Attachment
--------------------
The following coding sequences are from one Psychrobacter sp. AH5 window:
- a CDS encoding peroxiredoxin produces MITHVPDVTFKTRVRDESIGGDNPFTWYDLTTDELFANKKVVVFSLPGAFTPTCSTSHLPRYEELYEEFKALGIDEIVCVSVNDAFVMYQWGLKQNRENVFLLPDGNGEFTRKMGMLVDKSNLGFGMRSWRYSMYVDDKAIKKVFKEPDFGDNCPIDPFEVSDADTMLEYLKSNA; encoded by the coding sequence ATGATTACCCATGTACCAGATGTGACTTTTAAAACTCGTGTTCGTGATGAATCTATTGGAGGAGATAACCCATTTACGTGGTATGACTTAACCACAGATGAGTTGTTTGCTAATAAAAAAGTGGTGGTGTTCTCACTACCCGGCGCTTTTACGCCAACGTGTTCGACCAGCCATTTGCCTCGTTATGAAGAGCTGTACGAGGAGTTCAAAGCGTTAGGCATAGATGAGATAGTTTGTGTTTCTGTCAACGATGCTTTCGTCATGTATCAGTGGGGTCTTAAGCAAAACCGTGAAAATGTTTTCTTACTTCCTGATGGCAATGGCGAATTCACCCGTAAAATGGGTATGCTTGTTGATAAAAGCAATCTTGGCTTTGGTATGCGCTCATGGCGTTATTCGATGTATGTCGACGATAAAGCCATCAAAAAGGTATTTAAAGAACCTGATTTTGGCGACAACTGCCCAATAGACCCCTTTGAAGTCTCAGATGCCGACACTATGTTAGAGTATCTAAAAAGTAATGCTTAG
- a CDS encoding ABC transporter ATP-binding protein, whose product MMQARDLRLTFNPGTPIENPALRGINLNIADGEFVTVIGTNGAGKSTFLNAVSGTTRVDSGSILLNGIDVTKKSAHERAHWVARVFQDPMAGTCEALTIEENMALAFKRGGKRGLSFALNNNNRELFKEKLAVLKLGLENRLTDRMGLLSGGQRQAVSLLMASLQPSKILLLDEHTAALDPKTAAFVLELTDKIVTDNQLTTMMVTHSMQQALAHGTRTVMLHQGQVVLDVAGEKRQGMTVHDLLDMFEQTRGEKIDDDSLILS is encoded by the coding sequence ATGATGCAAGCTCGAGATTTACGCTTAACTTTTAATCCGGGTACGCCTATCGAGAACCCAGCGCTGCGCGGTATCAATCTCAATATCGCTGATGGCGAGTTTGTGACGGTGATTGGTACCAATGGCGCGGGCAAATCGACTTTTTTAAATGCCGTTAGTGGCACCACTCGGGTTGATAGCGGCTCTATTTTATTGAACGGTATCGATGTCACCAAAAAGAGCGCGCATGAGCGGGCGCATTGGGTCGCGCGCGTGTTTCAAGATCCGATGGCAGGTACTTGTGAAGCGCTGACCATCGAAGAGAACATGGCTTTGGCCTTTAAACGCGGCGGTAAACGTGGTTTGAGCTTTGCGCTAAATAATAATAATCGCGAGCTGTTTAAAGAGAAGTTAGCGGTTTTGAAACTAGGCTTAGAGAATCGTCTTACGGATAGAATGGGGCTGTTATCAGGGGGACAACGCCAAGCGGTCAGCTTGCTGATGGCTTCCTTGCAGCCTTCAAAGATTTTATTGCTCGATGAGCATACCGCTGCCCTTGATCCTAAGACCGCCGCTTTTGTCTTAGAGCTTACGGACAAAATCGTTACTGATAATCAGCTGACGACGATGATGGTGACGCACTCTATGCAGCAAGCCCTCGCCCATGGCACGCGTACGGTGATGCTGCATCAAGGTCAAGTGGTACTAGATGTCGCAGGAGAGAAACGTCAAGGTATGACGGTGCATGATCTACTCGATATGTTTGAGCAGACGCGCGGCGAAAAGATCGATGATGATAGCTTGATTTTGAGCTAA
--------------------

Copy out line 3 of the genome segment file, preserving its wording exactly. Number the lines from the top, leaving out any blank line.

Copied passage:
- a CDS encoding ABC transporter ATP-binding protein, whose product MMQARDLRLTFNPGTPIENPALRGINLNIADGEFVTVIGTNGAGKSTFLNAVSGTTRVDSGSILLNGIDVTKKSAHERAHWVARVFQDPMAGTCEALTIEENMALAFKRGGKRGLSFALNNNNRELFKEKLAVLKLGLENRLTDRMGLLSGGQRQAVSLLMASLQPSKILLLDEHTAALDPKTAAFVLELTDKIVTDNQLTTMMVTHSMQQALAHGTRTVMLHQGQVVLDVAGEKRQGMTVHDLLDMFEQTRGEKIDDDSLILS is encoded by the coding sequence ATGATGCAAGCTCGAGATTTACGCTTAACTTTTAATCCGGGTACGCCTATCGAGAACCCAGCGCTGCGCGGTATCAATCTCAATATCGCTGATGGCGAGTTTGTGACGGTGATTGGTACCAATGGCGCGGGCAAATCGACTTTTTTAAATGCCGTTAGTGGCACCACTCGGGTTGATAGCGGCTCTATTTTATTGAACGGTATCGATGTCACCAAAAAGAGCGCGCATGAGCGGGCGCATTGGGTCGCGCGCGTGTTTCAAGATCCGATGGCAGGTACTTGTGAAGCGCTGACCATCGAAGAGAACATGGCTTTGGCCTTTAAACGCGGCGGTAAACGTGGTTTGAGCTTTGCGCTAAATAATAATAATCGCGAGCTGTTTAAAGAGAAGTTAGCGGTTTTGAAACTAGGCTTAGAGAATCGTCTTACGGATAGAATGGGGCTGTTATCAGGGGGACAACGCCAAGCGGTCAGCTTGCTGATGGCTTCCTTGCAGCCTTCAAAGATTTTATTGCTCGATGAGCATACCGCTGCCCTTGATCCTAAGACCGCCGCTTTTGTCTTAGAGCTTACGGACAAAATCGTTACTGATAATCAGCTGACGACGATGATGGTGACGCACTCTATGCAGCAAGCCCTCGCCCATGGCACGCGTACGGTGATGCTGCATCAAGGTCAAGTGGTACTAGATGTCGCAGGAGAGAAACGTCAAGGTATGACGGTGCATGATCTACTCGATATGTTTGAGCAGACGCGCGGCGAAAAGATCGATGATGATAGCTTGATTTTGAGCTAA